That is not what we are talking about here. It’s about the flexibility built into these contracts. This flexibility promotes the public good, the students good and the teachers good. Everyone is a winner in some way or other. It’s too bad that not every working segment of society doesn’t have similar benefits.

    This discussion remind me of an article in the New Yorker published in the late 60’s when teachers unions came on the scene . It was called “Physic Rewards”.
    Here is the gist of the article.

    Miss Millie’s Funeral: She lived to be 92. Miss Millie was loved by all. At her funeral the whole community was there. Each of the speakers representing all parts of the community, praised Miss Millie for her various contributions and commitments to the young people of the community. After all she had taught all of them for 55 years, well into her 70’s.

    She didn’t get many monetary rewards. She didn’t need them. After all, she received all of those “physic” rewards. In other words she was rewarded by feeling good.

    You can’t eat “feeling good”.

    Nevertheless, Miss Millie died a respected pauper.

    Teachers should not die respected paupers. Neither should anybody else.

    Get off your duffs and demand a better distribution of the wealth of this nation.
    If you don’t want that don’t complain about teachers salaries, benefits, and all the rest.

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  41. mervel says:

    Well until the revolution what do we do with property taxes that are at some of the highest rates in the nation? How do you justify that in counties that are some of the poorest in NYS and not take a look at some of these contracts? Then again if a union does a good job negotiating, they should be given a pat on the back for doing their job. It is not the union’s fault that these benefits exist in this way.

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  42. So yesterday, BBC Newshour did a story about a debate as to whether UK schools should teach elementary school students about healthy body image. Today, they did a story about how a moronic UK bureaucrat said that a female Olympic heptathlete is fat. It’s really hard to imagine where kids are getting this insecurity about body image. I mean, the “fat” woman in question is only fit enough to compete in the Olympics in seven different sports.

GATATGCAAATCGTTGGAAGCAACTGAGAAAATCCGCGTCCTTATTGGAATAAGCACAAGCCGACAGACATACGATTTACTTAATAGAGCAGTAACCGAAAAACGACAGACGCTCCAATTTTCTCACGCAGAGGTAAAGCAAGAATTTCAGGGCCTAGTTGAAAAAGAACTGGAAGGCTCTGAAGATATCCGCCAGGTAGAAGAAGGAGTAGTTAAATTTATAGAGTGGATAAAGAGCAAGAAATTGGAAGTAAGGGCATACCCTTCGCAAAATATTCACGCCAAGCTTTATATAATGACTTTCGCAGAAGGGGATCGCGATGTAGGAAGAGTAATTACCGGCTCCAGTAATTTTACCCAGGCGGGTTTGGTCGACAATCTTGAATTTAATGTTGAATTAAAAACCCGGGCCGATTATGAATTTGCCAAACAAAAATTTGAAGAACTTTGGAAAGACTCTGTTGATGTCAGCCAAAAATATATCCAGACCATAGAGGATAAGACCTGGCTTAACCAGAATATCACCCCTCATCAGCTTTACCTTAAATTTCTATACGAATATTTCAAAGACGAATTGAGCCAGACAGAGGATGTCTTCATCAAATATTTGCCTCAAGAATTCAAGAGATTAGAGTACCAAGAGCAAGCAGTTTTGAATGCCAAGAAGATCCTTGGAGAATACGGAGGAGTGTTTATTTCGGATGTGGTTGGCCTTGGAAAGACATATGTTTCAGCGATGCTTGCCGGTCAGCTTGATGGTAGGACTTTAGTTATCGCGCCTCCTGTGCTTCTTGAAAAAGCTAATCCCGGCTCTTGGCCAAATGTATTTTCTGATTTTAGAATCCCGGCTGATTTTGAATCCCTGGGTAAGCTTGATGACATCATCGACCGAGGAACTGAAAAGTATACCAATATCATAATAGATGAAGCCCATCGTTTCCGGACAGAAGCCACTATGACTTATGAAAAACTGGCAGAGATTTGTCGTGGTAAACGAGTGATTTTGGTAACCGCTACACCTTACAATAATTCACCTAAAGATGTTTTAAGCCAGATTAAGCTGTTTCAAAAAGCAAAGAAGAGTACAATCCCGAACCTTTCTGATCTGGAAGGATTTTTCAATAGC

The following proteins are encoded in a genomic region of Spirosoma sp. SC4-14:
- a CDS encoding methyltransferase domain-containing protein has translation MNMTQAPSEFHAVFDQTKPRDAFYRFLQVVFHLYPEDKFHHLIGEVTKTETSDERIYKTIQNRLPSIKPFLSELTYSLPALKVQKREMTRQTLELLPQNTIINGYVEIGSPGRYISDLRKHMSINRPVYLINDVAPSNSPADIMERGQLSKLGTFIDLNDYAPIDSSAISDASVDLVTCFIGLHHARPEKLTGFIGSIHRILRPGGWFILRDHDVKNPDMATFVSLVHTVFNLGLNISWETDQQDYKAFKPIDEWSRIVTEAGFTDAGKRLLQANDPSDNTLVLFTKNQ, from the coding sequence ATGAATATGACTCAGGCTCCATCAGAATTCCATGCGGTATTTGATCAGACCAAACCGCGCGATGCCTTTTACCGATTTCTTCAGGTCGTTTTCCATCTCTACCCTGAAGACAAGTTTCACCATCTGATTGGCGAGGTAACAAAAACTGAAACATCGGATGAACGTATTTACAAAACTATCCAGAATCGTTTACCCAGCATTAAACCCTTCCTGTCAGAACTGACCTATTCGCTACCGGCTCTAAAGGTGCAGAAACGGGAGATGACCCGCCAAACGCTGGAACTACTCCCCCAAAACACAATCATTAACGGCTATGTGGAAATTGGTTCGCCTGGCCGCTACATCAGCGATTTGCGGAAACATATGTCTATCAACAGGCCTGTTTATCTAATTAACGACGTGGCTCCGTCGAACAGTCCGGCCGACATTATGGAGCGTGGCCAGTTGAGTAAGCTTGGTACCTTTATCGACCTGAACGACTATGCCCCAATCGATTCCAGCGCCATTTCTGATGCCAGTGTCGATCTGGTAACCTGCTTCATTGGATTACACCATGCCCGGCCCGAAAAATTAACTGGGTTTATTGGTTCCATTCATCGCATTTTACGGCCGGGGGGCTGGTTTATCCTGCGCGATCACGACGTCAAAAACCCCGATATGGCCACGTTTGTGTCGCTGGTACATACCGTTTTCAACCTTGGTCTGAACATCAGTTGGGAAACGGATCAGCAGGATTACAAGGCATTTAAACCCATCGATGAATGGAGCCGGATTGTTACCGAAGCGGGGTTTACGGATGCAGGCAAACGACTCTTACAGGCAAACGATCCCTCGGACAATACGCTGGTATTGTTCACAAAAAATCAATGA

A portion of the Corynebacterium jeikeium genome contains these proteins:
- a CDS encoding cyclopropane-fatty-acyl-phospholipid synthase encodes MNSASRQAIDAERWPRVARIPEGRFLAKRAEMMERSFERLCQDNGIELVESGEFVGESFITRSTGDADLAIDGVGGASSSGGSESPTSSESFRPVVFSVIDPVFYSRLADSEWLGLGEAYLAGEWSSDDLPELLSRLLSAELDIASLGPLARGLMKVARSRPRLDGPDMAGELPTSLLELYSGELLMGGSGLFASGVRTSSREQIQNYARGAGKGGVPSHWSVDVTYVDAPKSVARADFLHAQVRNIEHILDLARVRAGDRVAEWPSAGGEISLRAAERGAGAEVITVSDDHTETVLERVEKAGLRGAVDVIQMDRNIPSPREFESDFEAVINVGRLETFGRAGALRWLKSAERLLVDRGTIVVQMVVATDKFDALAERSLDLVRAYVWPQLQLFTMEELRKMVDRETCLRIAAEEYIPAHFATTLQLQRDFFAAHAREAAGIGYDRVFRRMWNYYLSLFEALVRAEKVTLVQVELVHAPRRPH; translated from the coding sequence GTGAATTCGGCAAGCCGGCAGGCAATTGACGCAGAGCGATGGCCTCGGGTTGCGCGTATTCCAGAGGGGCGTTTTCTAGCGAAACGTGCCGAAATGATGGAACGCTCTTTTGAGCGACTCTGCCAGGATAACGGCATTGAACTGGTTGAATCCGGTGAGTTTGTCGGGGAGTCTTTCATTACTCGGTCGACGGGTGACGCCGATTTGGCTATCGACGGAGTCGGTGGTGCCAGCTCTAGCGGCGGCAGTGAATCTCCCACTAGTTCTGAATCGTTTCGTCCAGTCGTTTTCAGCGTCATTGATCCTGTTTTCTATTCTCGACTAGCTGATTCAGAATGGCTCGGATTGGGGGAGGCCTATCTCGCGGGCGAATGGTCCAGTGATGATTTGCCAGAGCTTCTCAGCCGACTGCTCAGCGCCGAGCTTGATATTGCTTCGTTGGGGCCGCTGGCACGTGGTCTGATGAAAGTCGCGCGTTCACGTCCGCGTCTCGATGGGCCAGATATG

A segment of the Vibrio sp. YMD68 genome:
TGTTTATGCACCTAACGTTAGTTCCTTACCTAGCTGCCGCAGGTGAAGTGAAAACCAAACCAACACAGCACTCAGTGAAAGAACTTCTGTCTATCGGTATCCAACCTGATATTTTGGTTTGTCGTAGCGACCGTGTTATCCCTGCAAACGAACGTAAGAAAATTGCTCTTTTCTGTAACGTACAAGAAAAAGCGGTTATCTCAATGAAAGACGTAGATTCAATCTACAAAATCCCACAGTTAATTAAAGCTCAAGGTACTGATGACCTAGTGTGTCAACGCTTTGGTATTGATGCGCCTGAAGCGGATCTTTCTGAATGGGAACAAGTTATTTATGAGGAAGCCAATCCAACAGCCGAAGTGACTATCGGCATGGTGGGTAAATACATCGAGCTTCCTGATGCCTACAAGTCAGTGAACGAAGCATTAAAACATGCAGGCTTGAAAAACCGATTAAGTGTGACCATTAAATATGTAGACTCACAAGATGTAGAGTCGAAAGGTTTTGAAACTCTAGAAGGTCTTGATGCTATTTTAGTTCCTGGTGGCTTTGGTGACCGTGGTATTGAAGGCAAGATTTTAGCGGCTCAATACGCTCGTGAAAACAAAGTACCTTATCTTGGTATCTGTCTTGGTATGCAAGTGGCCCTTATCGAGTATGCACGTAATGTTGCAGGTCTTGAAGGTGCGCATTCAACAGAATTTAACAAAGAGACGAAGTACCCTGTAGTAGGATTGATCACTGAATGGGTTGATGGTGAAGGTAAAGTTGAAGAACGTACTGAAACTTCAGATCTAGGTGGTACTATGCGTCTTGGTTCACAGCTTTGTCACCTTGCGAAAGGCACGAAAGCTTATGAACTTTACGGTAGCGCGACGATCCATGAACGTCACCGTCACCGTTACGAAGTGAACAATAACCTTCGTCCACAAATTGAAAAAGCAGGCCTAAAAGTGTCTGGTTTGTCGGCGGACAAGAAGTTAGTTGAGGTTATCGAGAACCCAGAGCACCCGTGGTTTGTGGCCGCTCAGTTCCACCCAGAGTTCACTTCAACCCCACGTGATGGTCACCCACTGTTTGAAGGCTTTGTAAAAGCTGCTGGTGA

There are two absolute truths in education as I see them. a) Teachers in NYS are undercompensated compared to other professions that require similar credentials and b) property owners are way over taxed in NYS. You don’t have to be a Tea Partier to think property taxes are too high in this state. So when property taxpayers and teachers say they are being treated unfairly, guess what, they are both right.

    Property taxes are an inherently unequal way of funding. Schools in towns like Queensbury and Lake George, with its oodles of tourist attractions and strip malls, will always be able take in tons more revenue than towns like Crown Point or Warrensburg. As such, property taxes are a fundamentally unfair to fund something like education that is purported to be egalitarian and universal. Lord knows, state mandates are certainly universal. Mandated state and federal programs should be funded ENTIRELY by state and federal governments. Property taxes should only be used to fund optional programs that local schools voluntarily choose: extracurriculars, sports, AP programs, etc.

    These tensions between property taxpayers and teachers will NEVER go away under the present, dysfunctional funding structure. Until the structure is blown up, all we will be able to do is put band aids on flesh wounds.

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  43. myown says:

    In other states property taxes have been ruled an unconstitutional method of funding public schools. A similar case in NY was headed off by the parties agreeing to adjust state funding to compensate for the large disparities between the wealthy and poor district’s abilities to raise school funding through local property taxes. But it has not made a significant difference.

    We absolutely need to permanently end trying to fund public schools with via the local property tax system.

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  44. VBurnett says:

    Can I please ‘like’ Brian’s comment 5 times?